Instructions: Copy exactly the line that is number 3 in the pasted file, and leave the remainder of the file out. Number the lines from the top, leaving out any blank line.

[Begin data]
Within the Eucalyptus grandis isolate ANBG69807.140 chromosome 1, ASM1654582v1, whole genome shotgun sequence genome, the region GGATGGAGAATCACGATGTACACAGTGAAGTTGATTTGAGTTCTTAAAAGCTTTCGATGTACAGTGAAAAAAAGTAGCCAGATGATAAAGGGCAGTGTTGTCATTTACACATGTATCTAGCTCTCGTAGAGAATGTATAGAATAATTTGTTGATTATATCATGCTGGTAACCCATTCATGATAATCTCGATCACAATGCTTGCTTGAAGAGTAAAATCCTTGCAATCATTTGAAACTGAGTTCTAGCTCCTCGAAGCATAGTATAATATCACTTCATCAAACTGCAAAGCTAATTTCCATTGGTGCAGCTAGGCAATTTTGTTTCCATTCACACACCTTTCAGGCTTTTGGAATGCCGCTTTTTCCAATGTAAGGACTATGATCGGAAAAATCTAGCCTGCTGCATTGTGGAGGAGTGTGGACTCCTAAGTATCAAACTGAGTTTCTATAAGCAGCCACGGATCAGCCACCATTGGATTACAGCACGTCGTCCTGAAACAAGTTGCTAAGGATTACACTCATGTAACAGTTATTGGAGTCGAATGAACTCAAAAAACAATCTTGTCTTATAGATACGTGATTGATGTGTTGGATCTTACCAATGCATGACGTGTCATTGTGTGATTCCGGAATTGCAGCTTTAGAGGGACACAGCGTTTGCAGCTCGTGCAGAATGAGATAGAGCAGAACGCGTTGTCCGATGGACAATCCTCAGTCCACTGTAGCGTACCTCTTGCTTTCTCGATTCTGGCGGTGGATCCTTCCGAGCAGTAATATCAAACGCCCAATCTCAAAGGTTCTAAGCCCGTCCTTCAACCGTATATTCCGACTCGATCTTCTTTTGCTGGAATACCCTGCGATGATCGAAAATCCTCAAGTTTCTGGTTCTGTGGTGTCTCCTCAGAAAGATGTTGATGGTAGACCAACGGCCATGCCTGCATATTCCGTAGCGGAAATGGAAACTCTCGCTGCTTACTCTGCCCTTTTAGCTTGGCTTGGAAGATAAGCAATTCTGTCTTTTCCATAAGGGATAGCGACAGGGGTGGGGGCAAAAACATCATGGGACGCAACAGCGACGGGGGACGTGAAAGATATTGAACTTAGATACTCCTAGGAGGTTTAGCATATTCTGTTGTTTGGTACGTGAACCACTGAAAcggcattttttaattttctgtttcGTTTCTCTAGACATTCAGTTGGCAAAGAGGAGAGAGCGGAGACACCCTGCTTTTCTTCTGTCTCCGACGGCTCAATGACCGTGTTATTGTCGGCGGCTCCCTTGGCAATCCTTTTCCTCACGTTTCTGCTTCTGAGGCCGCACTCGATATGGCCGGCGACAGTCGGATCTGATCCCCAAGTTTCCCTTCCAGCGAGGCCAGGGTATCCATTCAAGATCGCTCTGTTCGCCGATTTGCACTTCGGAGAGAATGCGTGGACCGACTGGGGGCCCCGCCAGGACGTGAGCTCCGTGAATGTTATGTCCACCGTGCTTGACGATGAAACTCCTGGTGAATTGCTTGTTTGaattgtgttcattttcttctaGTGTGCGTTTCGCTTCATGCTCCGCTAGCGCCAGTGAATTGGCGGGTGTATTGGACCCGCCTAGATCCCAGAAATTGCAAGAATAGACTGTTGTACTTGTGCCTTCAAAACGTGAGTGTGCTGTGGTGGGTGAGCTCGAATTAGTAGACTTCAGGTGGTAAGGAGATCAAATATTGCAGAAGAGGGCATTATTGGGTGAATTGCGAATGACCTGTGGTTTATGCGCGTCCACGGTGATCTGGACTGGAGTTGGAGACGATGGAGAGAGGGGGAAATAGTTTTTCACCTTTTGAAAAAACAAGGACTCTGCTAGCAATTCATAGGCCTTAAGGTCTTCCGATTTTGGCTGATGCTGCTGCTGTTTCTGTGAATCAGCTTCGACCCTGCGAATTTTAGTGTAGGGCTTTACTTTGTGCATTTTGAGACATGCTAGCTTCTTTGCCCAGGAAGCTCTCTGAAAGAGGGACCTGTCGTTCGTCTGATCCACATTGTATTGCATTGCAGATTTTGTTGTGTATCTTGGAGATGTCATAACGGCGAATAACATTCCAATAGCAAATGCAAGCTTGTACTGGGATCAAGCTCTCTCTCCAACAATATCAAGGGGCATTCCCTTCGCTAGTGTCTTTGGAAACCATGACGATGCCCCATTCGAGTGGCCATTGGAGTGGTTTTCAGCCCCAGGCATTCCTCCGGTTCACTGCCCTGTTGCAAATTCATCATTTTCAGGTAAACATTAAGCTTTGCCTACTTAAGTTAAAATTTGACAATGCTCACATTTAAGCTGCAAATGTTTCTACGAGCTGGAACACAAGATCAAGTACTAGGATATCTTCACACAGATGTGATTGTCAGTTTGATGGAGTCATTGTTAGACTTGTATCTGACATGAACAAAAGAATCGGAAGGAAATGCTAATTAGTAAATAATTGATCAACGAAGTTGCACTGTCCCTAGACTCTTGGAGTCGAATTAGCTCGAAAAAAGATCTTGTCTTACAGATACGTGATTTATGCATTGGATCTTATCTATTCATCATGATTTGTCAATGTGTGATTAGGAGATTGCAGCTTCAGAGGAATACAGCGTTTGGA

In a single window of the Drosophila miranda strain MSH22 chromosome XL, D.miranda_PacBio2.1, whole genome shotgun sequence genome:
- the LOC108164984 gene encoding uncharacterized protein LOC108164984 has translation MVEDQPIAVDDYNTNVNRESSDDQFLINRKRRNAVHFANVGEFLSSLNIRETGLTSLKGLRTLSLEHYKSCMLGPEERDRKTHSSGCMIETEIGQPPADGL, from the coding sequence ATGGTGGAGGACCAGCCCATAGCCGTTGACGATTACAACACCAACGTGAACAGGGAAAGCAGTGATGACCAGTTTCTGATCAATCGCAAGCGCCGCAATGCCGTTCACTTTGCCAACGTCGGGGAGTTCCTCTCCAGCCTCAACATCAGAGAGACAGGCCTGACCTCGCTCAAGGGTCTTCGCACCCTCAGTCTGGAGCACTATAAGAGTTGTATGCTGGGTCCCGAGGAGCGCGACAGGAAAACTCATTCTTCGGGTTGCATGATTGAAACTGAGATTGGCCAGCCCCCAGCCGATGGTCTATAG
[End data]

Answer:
- the LOC108164984 gene encoding uncharacterized protein LOC108164984 has translation MVEDQPIAVDDYNTNVNRESSDDQFLINRKRRNAVHFANVGEFLSSLNIRETGLTSLKGLRTLSLEHYKSCMLGPEERDRKTHSSGCMIETEIGQPPADGL, from the coding sequence ATGGTGGAGGACCAGCCCATAGCCGTTGACGATTACAACACCAACGTGAACAGGGAAAGCAGTGATGACCAGTTTCTGATCAATCGCAAGCGCCGCAATGCCGTTCACTTTGCCAACGTCGGGGAGTTCCTCTCCAGCCTCAACATCAGAGAGACAGGCCTGACCTCGCTCAAGGGTCTTCGCACCCTCAGTCTGGAGCACTATAAGAGTTGTATGCTGGGTCCCGAGGAGCGCGACAGGAAAACTCATTCTTCGGGTTGCATGATTGAAACTGAGATTGGCCAGCCCCCAGCCGATGGTCTATAG